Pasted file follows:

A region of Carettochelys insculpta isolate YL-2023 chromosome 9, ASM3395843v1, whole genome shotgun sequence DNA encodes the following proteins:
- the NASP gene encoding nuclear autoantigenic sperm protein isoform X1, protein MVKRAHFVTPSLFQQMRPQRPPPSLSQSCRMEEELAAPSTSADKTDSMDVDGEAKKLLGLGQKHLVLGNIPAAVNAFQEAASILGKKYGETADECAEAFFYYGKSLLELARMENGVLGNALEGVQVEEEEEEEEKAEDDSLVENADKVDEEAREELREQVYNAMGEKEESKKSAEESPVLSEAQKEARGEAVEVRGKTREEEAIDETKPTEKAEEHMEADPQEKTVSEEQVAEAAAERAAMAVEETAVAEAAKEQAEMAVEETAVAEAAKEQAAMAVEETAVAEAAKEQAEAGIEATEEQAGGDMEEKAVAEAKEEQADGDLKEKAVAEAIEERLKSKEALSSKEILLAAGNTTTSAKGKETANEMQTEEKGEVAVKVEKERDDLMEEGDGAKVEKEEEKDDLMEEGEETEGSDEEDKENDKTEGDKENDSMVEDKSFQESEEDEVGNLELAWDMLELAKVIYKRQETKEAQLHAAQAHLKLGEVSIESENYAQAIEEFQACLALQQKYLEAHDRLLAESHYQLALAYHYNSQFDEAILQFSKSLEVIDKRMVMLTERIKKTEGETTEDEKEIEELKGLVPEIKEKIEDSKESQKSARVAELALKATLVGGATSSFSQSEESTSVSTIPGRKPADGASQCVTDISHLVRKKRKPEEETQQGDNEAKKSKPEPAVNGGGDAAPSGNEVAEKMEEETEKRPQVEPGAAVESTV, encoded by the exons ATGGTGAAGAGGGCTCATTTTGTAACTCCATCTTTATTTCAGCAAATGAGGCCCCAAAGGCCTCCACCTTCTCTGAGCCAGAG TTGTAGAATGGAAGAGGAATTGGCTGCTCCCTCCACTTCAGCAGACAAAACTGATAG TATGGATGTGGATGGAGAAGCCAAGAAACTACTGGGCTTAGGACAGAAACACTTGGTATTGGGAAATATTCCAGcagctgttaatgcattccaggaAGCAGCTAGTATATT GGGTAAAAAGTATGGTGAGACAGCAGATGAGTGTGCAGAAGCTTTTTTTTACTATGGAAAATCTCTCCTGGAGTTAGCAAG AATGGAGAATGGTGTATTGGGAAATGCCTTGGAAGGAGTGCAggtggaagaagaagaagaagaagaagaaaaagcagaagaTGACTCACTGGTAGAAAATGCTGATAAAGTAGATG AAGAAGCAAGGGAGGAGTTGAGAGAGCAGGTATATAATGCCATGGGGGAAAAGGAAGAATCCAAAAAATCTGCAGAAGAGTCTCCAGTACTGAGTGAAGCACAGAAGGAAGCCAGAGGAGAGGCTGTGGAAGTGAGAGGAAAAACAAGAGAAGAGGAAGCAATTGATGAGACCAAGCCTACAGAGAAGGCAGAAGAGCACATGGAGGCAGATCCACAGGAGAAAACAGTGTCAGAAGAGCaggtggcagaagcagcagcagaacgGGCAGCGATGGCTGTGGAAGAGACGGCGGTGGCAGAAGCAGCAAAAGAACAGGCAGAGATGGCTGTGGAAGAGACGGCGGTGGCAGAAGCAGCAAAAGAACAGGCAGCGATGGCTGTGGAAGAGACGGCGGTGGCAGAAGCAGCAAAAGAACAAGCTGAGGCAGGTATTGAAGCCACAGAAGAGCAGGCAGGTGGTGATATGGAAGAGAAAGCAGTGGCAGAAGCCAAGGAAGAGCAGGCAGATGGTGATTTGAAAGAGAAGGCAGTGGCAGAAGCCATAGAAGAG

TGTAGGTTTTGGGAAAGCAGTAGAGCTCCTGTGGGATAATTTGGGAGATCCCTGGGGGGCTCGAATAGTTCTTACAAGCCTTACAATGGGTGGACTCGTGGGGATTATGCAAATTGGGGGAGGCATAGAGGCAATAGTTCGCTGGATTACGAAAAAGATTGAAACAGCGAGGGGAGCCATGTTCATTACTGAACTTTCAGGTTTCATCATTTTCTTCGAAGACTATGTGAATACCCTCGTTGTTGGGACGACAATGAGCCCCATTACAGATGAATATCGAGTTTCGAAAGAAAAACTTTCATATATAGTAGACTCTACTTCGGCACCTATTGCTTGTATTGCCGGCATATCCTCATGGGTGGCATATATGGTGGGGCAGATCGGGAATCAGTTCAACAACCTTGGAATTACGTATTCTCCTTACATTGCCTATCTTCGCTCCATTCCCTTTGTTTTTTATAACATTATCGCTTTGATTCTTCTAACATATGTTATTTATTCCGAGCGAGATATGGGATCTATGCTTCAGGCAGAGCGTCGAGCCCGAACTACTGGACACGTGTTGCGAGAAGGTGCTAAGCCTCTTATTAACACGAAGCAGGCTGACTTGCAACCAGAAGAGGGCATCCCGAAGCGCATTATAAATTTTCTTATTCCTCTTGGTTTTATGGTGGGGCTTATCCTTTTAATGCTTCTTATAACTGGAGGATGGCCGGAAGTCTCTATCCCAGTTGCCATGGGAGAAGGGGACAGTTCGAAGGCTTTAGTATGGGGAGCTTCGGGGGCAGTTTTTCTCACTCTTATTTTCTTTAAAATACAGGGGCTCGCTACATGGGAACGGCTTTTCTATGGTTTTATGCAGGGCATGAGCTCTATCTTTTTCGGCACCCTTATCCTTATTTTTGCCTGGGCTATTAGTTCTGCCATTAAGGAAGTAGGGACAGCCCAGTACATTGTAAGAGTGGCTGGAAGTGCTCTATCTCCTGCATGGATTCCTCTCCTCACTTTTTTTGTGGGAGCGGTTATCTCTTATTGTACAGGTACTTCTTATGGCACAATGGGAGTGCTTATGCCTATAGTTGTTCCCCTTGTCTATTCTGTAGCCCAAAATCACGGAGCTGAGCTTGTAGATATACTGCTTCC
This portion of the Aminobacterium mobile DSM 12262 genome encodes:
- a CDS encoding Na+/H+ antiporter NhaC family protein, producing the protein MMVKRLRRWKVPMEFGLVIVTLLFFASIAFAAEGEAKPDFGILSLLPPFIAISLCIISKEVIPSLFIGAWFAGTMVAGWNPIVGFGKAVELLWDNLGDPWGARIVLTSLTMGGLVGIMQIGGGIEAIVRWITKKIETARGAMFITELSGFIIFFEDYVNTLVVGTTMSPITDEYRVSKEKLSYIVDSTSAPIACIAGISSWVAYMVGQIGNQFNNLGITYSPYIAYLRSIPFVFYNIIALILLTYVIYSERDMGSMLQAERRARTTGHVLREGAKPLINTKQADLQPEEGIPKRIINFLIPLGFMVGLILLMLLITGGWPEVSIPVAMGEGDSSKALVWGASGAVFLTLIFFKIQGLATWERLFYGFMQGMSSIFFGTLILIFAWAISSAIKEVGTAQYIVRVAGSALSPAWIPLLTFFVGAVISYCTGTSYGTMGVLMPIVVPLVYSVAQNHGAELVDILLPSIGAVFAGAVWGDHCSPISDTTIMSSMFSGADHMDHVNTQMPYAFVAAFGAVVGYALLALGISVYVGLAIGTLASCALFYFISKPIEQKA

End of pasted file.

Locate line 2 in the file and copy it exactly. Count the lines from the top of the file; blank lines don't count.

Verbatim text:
- the NASP gene encoding nuclear autoantigenic sperm protein isoform X1, protein MVKRAHFVTPSLFQQMRPQRPPPSLSQSCRMEEELAAPSTSADKTDSMDVDGEAKKLLGLGQKHLVLGNIPAAVNAFQEAASILGKKYGETADECAEAFFYYGKSLLELARMENGVLGNALEGVQVEEEEEEEEKAEDDSLVENADKVDEEAREELREQVYNAMGEKEESKKSAEESPVLSEAQKEARGEAVEVRGKTREEEAIDETKPTEKAEEHMEADPQEKTVSEEQVAEAAAERAAMAVEETAVAEAAKEQAEMAVEETAVAEAAKEQAAMAVEETAVAEAAKEQAEAGIEATEEQAGGDMEEKAVAEAKEEQADGDLKEKAVAEAIEERLKSKEALSSKEILLAAGNTTTSAKGKETANEMQTEEKGEVAVKVEKERDDLMEEGDGAKVEKEEEKDDLMEEGEETEGSDEEDKENDKTEGDKENDSMVEDKSFQESEEDEVGNLELAWDMLELAKVIYKRQETKEAQLHAAQAHLKLGEVSIESENYAQAIEEFQACLALQQKYLEAHDRLLAESHYQLALAYHYNSQFDEAILQFSKSLEVIDKRMVMLTERIKKTEGETTEDEKEIEELKGLVPEIKEKIEDSKESQKSARVAELALKATLVGGATSSFSQSEESTSVSTIPGRKPADGASQCVTDISHLVRKKRKPEEETQQGDNEAKKSKPEPAVNGGGDAAPSGNEVAEKMEEETEKRPQVEPGAAVESTV, encoded by the exons ATGGTGAAGAGGGCTCATTTTGTAACTCCATCTTTATTTCAGCAAATGAGGCCCCAAAGGCCTCCACCTTCTCTGAGCCAGAG TTGTAGAATGGAAGAGGAATTGGCTGCTCCCTCCACTTCAGCAGACAAAACTGATAG TATGGATGTGGATGGAGAAGCCAAGAAACTACTGGGCTTAGGACAGAAACACTTGGTATTGGGAAATATTCCAGcagctgttaatgcattccaggaAGCAGCTAGTATATT GGGTAAAAAGTATGGTGAGACAGCAGATGAGTGTGCAGAAGCTTTTTTTTACTATGGAAAATCTCTCCTGGAGTTAGCAAG AATGGAGAATGGTGTATTGGGAAATGCCTTGGAAGGAGTGCAggtggaagaagaagaagaagaagaagaaaaagcagaagaTGACTCACTGGTAGAAAATGCTGATAAAGTAGATG AAGAAGCAAGGGAGGAGTTGAGAGAGCAGGTATATAATGCCATGGGGGAAAAGGAAGAATCCAAAAAATCTGCAGAAGAGTCTCCAGTACTGAGTGAAGCACAGAAGGAAGCCAGAGGAGAGGCTGTGGAAGTGAGAGGAAAAACAAGAGAAGAGGAAGCAATTGATGAGACCAAGCCTACAGAGAAGGCAGAAGAGCACATGGAGGCAGATCCACAGGAGAAAACAGTGTCAGAAGAGCaggtggcagaagcagcagcagaacgGGCAGCGATGGCTGTGGAAGAGACGGCGGTGGCAGAAGCAGCAAAAGAACAGGCAGAGATGGCTGTGGAAGAGACGGCGGTGGCAGAAGCAGCAAAAGAACAGGCAGCGATGGCTGTGGAAGAGACGGCGGTGGCAGAAGCAGCAAAAGAACAAGCTGAGGCAGGTATTGAAGCCACAGAAGAGCAGGCAGGTGGTGATATGGAAGAGAAAGCAGTGGCAGAAGCCAAGGAAGAGCAGGCAGATGGTGATTTGAAAGAGAAGGCAGTGGCAGAAGCCATAGAAGAG